Working from home is one of the preferred methods to prevent the spread of the COVID-19 so you should be applauded for efforts. But remote workers are tasked with another issue, how to protect themselves from cyber-attacks. When it comes to cyber risks, prevention is better than the cure. So today we’re examining 3 must-have tools to make you virtually immune from cyber threats. Let’s dive in.
Table of Contents
1. Virtual Private Network (VPN)
Usually in the office workers are connected to each other and that one printer via a Wide Area Network (WAN). Some remote workers may feel that this luxury of privacy does not exist on the Internet, but it is indeed possible through a Virtual Private Network. VPN allows remote workers to connect securely over the internet through a private and encrypted network. The benefits of the VPN go beyond trying to bypass region restrictions (GeoBlockers) on your favorite media outlets. Let’s have a look at the top advantages of using a VPN.
End-to-end Data encryption
Through public wi-fi hackers can learn a substantial amount about you and steal some of your credentials. With a VPN you will be able to keep such sensitive data secure. The encryption technology will scramble your data for those trying to sneak a peek on you virtually.
Protected File Sharing
Like through WAN, remote workers will be able to upload files to a shared folder which are exclusively accessible to them.
Through VPN remote workers could sent print jobs to the office if needs be and access other hardware remotely as if they were physically by the office.
2. Ironclad Email Security
Despite the popularity of instant messaging platforms even on software used for business. Communication via email doesn’t show any signs of becoming obsolete. In fact, email is essential for remote workers as it’s fast, convenient and you can easily keep track of previous messages sent. Not to mention, it establishes more formality than instant messaging. Unfortunately, emails leave one exposed to certain risks such as:
Phishing hackers use this method by sending an email with a header or email address seemingly familiar to your remote workers in hopes of misleading them. For example, an email address showing the name of a member of staff or business. Often these emails have misspelling or they use a public email like Gmail ([email protected]).
Fake attachments or Phaxattachments
Hackers use a link embedded in an image that looks essentially identical to an email attachment but it’s an URL that prompts users to reveal sensitive information. Could you tell the difference?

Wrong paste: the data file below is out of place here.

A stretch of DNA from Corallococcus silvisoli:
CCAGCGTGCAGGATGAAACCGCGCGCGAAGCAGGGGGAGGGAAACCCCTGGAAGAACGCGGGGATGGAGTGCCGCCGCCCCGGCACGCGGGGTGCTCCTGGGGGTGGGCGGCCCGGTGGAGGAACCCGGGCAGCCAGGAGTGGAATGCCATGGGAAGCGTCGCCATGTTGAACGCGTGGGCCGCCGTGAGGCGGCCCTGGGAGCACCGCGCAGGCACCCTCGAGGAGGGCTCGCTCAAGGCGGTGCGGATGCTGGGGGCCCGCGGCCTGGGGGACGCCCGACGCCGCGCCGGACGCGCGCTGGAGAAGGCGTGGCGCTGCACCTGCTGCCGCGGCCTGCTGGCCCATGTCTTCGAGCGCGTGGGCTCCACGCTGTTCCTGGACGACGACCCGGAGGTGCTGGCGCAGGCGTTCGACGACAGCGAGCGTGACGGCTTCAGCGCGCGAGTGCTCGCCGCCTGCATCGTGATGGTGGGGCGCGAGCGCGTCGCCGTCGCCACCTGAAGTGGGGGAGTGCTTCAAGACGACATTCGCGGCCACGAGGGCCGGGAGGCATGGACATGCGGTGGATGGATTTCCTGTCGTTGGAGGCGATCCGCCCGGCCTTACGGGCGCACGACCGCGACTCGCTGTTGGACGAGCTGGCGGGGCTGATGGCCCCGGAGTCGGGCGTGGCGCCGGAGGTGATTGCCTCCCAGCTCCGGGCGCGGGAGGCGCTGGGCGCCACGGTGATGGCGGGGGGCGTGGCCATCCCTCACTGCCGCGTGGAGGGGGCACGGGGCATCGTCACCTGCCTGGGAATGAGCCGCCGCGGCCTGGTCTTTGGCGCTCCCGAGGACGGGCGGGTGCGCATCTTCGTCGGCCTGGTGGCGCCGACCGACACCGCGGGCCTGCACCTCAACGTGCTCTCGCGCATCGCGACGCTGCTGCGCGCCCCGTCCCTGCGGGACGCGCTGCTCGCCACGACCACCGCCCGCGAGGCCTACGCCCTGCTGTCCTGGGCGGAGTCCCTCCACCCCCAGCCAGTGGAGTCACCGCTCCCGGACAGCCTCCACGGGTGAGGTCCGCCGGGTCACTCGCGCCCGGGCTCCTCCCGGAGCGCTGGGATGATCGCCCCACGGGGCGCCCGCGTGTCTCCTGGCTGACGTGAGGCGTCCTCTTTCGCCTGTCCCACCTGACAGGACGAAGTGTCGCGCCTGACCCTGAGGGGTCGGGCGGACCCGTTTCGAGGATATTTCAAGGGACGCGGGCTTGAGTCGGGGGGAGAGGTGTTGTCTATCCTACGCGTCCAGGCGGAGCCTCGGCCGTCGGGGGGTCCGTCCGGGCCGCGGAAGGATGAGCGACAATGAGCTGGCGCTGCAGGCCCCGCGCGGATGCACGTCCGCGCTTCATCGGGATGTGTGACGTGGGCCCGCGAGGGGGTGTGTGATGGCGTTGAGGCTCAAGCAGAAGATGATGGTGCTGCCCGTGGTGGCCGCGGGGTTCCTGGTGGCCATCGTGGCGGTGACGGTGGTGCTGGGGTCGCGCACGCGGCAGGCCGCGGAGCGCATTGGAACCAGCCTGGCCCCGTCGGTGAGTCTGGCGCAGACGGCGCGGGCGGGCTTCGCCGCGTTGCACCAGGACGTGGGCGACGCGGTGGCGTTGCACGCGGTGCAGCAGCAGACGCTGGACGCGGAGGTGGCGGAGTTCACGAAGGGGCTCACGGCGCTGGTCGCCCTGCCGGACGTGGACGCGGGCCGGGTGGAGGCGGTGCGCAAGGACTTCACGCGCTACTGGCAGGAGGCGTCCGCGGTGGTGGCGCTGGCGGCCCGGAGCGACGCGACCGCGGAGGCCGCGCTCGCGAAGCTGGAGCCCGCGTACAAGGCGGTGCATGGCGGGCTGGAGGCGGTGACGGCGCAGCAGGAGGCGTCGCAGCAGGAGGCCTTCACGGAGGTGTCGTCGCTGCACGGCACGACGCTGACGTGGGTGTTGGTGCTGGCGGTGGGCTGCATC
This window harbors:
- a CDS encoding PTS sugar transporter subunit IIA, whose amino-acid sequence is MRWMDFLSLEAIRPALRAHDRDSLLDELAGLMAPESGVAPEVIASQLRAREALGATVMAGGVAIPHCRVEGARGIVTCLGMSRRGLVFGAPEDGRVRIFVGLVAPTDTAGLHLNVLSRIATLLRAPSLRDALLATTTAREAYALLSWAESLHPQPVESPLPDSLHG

Unlike the phaxattachments, these attachments are truly within the email you receive, but the sender has plans to send you a malicious executable file rather than a harmless pdf. These risks are more easily identifiable as you will be able to see the .exe at the end of such attachments.
So how do you protect yourself and your employees from these phishing attacks?
Be careful about what information you post on your social media.
Social engineering via social media makes it ridiculously easy for phishing hackers to learn certain information about you: where you like to buy your lunch and your mother’s maiden name. They can use this information to seem familiar to you when they do their phishing attacks.
- Be extra cautious around spam email.
- If you are clicking on links, ensure that it is from a reputable source.
- Use a professional and reliable Web Hosting Service.
- In case of doubt forward it to your IT specialist or use an advanced email archiving service.
Use a hosted email service
It is not enough to ask remote workers to be hyper-conscious each time they consult an email. Because let’s be honest, human error can happen from time to time. So, taking extra precautions by using an email hosting service to enhance your protection may not be a bad idea.
This service protects your email through an unbreakable spam guard to fight against phishing attacks. It also performs regular virus scans to identify and eliminate potential risks. Furthermore, it fights against employee’s communicating with unapproved emails while also encrypting emails thus diminishing the risk of data slipping out of your company.
3. SSL Certificate
Remote workers can look if a website has some form of legitimacy by quickly glancing if they possess a SSL certificate. If you see https rather than just http in the address bar, it means there’s an SSL on the web page. Another way to check is by looking for a padlock just left of the URL in the address bar. Clicking on the padlock will bring up additional information on the validity of the SSL certificate.
What is meant by SSL?
SSL or Secure Sockets Layer is technology that safeguards sensitive information of users from hackers intending to modify or look on the personal information being transferred through data encryption.
Benefits of SSL encryption
Protecting Your Business by Protecting your Clients. If your website does require that users provide sensitive information to you, it is essential that you get an SSL certificate to protect the users who will use your website. Because if a hacker acquires information of a client from your site it can result in a loss in patrons and distrust.
SEO benefits of HTTPS
Google wants to protect its users, so they prioritize sites that are more trustworthy. In having an SSL certificate, your website will have HTTPS – secure file transfer. This technology establishes a secure encrypted tunnel for safe communication. Plus, you will stand a better chance of appearing in top SERPs (Search Engine Results Page). This will generate more organic traffic to your site and as a result more sales.
It is much easier to set up an impenetrable defense for cyber-security than to come up with solutions after getting hacked. This tactic helps to discourage cybercriminals rather than encourage them. So, protect yourself, your workers, and your clients by using these proven defense mechanisms.